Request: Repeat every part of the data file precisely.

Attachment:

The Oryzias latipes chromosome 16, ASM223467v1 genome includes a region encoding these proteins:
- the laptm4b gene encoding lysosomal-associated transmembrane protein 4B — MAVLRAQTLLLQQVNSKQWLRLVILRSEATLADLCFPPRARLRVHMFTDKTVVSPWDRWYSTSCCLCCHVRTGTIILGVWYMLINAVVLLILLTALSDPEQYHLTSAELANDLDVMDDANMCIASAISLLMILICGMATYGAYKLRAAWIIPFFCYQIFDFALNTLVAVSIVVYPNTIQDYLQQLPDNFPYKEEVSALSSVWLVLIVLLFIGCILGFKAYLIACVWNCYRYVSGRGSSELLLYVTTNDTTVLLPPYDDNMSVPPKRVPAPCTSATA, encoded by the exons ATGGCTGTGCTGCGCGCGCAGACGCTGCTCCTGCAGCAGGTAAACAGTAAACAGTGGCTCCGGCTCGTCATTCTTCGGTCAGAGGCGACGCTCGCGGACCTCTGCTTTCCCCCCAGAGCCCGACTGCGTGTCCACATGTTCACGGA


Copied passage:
The Oryzias latipes chromosome 16, ASM223467v1 genome includes a region encoding these proteins:
- the laptm4b gene encoding lysosomal-associated transmembrane protein 4B — MAVLRAQTLLLQQVNSKQWLRLVILRSEATLADLCFPPRARLRVHMFTDKTVVSPWDRWYSTSCCLCCHVRTGTIILGVWYMLINAVVLLILLTALSDPEQYHLTSAELANDLDVMDDANMCIASAISLLMILICGMATYGAYKLRAAWIIPFFCYQIFDFALNTLVAVSIVVYPNTIQDYLQQLPDNFPYKEEVSALSSVWLVLIVLLFIGCILGFKAYLIACVWNCYRYVSGRGSSELLLYVTTNDTTVLLPPYDDNMSVPPKRVPAPCTSATA, encoded by the exons ATGGCTGTGCTGCGCGCGCAGACGCTGCTCCTGCAGCAGGTAAACAGTAAACAGTGGCTCCGGCTCGTCATTCTTCGGTCAGAGGCGACGCTCGCGGACCTCTGCTTTCCCCCCAGAGCCCGACTGCGTGTCCACATGTTCACGGA